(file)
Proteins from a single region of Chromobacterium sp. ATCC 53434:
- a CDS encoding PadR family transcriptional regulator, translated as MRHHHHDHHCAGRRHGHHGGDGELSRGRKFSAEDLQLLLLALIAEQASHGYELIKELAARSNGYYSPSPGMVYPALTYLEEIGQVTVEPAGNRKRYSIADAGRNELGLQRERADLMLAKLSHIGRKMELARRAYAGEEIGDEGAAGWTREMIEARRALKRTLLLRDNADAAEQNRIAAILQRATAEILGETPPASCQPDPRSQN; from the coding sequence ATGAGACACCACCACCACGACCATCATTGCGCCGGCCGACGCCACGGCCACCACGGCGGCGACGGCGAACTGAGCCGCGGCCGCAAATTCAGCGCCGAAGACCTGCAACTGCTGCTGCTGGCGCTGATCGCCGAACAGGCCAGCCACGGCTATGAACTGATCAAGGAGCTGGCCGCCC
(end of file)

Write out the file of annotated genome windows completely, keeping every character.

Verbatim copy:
Proteins from a single region of Chromobacterium sp. ATCC 53434:
- a CDS encoding PadR family transcriptional regulator, translated as MRHHHHDHHCAGRRHGHHGGDGELSRGRKFSAEDLQLLLLALIAEQASHGYELIKELAARSNGYYSPSPGMVYPALTYLEEIGQVTVEPAGNRKRYSIADAGRNELGLQRERADLMLAKLSHIGRKMELARRAYAGEEIGDEGAAGWTREMIEARRALKRTLLLRDNADAAEQNRIAAILQRATAEILGETPPASCQPDPRSQN; from the coding sequence ATGAGACACCACCACCACGACCATCATTGCGCCGGCCGACGCCACGGCCACCACGGCGGCGACGGCGAACTGAGCCGCGGCCGCAAATTCAGCGCCGAAGACCTGCAACTGCTGCTGCTGGCGCTGATCGCCGAACAGGCCAGCCACGGCTATGAACTGATCAAGGAGCTGGCCGCCC